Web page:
Additionally, when we invoke the endpoints multiple times, whenever the browser uses a cached response, it will indicate in the status code that the response is taken from the disk cache:

Status Code: 200 (from disk cache)

Now let’s explore the different options for the ResponseCache parameters.

For changing the cache location to private, we just need to change the Location property’s value to ResponseCacheLocation.Client

[ResponseCache(Duration = 120, Location = ResponseCacheLocation.Client)]

This will change the cache-control header value to private which means that only the client can cache the response:

cache-control: private,max-age=120

Now let’s update the Location parameter to ResponseCacheLocation.None:

[ResponseCache(Duration = 120, Location = ResponseCacheLocation.None)]

This will set both the cache-control and pragma header to no-cache, which means the client cannot use a cached response without revalidating with the server: 

cache-control: no-cache,max-age=120
pragma: no-cache

In this configuration, we can verify that the browser does not use the cached response and the server generates a new response every time.

We also have articles on Distributed Caching and In-Memory Caching. So, if you like to learn more about the caching topic, feel free to visit those articles.

NoStore Property

Now let’s set the NoStore property of the ResponseCache attribute to true:

[ResponseCache(Duration = 120, Location = ResponseCacheLocation.Any, NoStore = true)]

This will set the cache-control response header to no-store which indicates that the client should not cache the response:

cache-control: no-store

Notice that this will override the value that we set for Location. In this case, as well, the client will not cache the response.

Even though the no-cache and no-store values for cache-control may give the same results while testing, the browsers, clients, and proxies interpret these headers differently. While no-store indicates that the clients or proxies should not store the response or any part of it anywhere, no-cache just means that the client should not use a cached response without revalidating with the server.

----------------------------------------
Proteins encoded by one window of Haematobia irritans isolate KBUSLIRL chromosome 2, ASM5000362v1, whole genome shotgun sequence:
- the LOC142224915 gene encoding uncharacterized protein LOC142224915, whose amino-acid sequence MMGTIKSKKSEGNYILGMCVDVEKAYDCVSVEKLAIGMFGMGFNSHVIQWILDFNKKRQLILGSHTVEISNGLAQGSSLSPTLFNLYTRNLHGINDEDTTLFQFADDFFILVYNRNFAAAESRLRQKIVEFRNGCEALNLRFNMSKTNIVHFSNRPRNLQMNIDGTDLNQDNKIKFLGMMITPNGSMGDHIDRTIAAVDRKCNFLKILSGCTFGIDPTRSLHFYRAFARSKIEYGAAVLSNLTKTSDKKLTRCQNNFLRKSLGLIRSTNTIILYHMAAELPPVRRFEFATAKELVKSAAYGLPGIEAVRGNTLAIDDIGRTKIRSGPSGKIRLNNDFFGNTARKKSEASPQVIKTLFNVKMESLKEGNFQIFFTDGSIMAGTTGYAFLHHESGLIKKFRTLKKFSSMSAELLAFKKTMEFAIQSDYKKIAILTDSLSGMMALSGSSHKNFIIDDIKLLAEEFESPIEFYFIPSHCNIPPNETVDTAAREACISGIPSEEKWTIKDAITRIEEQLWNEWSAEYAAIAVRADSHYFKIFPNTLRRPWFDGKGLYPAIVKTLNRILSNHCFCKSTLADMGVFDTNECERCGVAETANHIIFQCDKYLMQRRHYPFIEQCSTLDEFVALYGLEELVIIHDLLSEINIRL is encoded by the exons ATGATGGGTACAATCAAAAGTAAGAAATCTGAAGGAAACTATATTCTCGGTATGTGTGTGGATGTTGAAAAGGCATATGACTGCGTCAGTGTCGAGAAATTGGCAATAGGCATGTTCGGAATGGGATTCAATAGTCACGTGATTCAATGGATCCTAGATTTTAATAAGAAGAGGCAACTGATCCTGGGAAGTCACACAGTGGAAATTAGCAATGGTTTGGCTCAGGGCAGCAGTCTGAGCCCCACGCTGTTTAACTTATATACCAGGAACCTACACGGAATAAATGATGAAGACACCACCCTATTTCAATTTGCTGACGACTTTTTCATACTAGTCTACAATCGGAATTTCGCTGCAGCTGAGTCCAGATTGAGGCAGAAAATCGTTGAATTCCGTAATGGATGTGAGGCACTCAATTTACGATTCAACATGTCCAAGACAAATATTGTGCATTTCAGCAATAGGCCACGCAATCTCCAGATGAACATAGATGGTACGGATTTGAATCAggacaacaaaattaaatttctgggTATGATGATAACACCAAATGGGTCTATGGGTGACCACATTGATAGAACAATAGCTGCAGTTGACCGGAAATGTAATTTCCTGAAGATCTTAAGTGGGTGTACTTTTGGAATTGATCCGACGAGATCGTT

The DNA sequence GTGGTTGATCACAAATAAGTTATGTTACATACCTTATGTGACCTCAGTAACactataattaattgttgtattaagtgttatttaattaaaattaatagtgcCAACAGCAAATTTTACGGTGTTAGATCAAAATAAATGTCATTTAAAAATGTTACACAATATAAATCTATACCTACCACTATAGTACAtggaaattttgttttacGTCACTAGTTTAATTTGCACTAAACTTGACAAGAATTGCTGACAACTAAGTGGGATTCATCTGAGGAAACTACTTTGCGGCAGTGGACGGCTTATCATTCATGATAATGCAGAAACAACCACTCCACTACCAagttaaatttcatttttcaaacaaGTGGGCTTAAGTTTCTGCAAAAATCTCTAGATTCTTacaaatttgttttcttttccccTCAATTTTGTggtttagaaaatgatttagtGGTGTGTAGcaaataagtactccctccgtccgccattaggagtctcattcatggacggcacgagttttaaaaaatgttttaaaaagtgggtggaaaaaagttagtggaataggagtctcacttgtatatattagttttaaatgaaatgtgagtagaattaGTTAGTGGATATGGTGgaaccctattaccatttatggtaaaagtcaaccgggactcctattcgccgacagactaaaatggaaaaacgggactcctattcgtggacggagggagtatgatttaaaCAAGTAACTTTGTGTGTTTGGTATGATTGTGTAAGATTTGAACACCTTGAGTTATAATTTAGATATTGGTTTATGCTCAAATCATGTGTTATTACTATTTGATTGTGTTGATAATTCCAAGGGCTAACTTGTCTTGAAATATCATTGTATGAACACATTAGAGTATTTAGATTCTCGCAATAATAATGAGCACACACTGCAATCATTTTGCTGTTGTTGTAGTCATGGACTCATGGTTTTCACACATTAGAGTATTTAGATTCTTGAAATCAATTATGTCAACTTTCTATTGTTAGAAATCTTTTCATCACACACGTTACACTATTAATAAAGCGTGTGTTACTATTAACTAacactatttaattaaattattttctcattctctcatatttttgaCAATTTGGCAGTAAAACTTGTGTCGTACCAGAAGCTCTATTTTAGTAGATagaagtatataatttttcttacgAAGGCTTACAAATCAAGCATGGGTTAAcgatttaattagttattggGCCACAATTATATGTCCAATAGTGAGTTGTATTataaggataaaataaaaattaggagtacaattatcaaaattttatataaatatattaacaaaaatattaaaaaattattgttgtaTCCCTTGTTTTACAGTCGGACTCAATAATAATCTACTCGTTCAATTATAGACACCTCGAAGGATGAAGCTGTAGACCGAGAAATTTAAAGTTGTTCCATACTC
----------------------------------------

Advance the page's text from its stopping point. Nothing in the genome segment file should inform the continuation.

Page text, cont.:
Now let’s see how the vary header works.

VaryByHeader Property

For setting the vary header, we can use the VaryByHeader property of the ResponseCache attribute:

[ResponseCache(Duration = 120, Location = ResponseCacheLocation.Any, VaryByHeader = "User-Agent")]

Here we set the value for the VaryByHeader property to User-Agent, which will use the cached response as long as the request comes from the same client device. Once the client device changes, the User-Agent value will be different and it will fetch a new response from the server. Let’s verify this.

First, let’s check the presence of the vary header in the response headers:

vary: User-Agent

Additionally, on inspecting the request headers, let’s verify the user-agent header, which corresponds to the device and browser that we use:

user-agent: Mozilla/5.0 (Windows NT 10.0; Win64; x64) AppleWebKit/537.36 (KHTML, like Gecko) Chrome/101.0.4951.67 Safari/537.36

For testing purposes, let’s simulate a new request coming from a different device. For that, we can use the toggle device feature available with the developer tools of browsers such as Chrome and Edge:

device toggle toolbar for response caching

After clicking on the toggle device button in the developer tools, we can choose the device that we want to simulate in the browser:

choose device for response caching

This will help us switch the browser to a phone or tablet simulation mode.

Once we switch the device, we can see that the server abandons the cached response and sends a new one. Also, note that the user-agent header will be different:

user-agent: Mozilla/5.0 (iPhone; CPU iPhone OS 13_2_3 like Mac OS X) AppleWebKit/605.1.15 (KHTML, like Gecko) Version/13.0.3 Mobile/15E148 Safari/604.1

So by setting the VaryByHeader property as User-Agent, we can make the server send a new response for a new device.

VaryByQueryKeys Property

By using the VaryByQueryKeys property of the ResponseCache attribute, we can make the server send a new response when the specified query string parameters change. Of course, by specifying the value as “*”, we can generate a new response when any of the query string parameters changes.

For example, we might want to generate a new response when the Id value changes in the URI: